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A Day at the Inn, A Night at the Palace and Other Stories Paperback – October 9, 2011
This month's Book With Buzz: "Little Fires Everywhere" by Celeste Ng
From the bestselling author of Everything I Never Told You, a riveting novel that traces the intertwined fates of the picture - perfect Richardson family and the enigmatic mother and daughter who upend their lives. See more
''There are writers of passion and writers of wry ventures and standing among both their companies is Catherine Lundoff. Her stories offer memorable characters that I would seek out in dark alleys during desperate times because only they can save the reader from the perils ahead.'' --Steve Berman, author of Vintage: A Ghost Story
''This is a collection well worth reading. I read it through, one after another, enjoying the vivid settings and the remarkable characters, but then I found that later I went back and reread a couple, pondering over them and savouring them a second time. With incredible style, Catherine Lundoff has opened up the world to us by writing the stories that place queer characters in the limelight, and delicious, enthralling characters they are too. A Day at the Inn, a Night at the Palace deserves a place on everyone's shelf or e-reader.'' --Kate Genet for Kissed by Venus
Top customer reviews
True enough. The protagonists of these stories are lesbians and lesbian relationships are prominently featured, as one might expect. But to apply that label and to stop there is limiting and suggests that one's sexuality is all that defines a person, and that one is gay or straight or bisexual before one is anything else. Yes, these protagonists, these heroines, are lesbians, but they are also swashbuckling female pirates, opera singers and witches, a lovelorn editor of anthologies about cats, the Queen of the Fey, and Shakespeare's twin sister (just who did write those plays?), and even highway men (sort of).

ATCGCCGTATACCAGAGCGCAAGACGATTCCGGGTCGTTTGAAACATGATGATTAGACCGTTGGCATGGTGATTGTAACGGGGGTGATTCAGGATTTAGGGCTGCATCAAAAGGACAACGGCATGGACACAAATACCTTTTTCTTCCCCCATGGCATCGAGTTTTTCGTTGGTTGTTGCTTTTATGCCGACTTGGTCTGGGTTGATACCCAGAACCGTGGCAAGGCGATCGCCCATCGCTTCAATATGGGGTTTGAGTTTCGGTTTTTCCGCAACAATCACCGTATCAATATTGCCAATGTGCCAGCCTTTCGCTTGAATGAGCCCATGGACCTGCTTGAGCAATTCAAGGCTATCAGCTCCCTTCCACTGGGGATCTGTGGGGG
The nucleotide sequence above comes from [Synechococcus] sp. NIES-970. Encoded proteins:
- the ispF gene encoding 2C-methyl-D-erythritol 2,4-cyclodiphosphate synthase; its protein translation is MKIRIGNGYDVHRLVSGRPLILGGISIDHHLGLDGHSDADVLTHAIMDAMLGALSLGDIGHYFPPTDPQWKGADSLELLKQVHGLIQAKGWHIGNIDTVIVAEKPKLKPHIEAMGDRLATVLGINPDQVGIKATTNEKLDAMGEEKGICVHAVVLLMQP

Or a mercenary, as is the protagonist of the title story, "Corporal Maeve the Red, swordswoman, last of the Prince of Surest's Company, at your service," who wakes up feeling that "Morning has hit [her] like a kick from a horse" (187). Not the most auspicious of ways to start one's day, to say the least. Beside her on the floor is the Princess Miaqi, one of the Sunborn, hereditary rulers of the country, and daughter of the reigning king. Or is she? Where is Maeve's companion in arms and crime, her cousin, Raven? Things are not quite what they seem--a running motif in this collection and one of its strengths, as Lundoff is constantly asking the reader to question reality as is presented, as is perceived, and to question the truth of such constraints as gender definitions imposed on us by society, by custom. The supposed princess, whose presence on the floor of a room smelling of stale beer sends Maeve into something akin to a panic, isn't--she--or rather he--is her cousin, Raven, who now happens to be in the wrong body. Which means the Princess must be in Raven's body, inside the palace . . .
This does not bode well.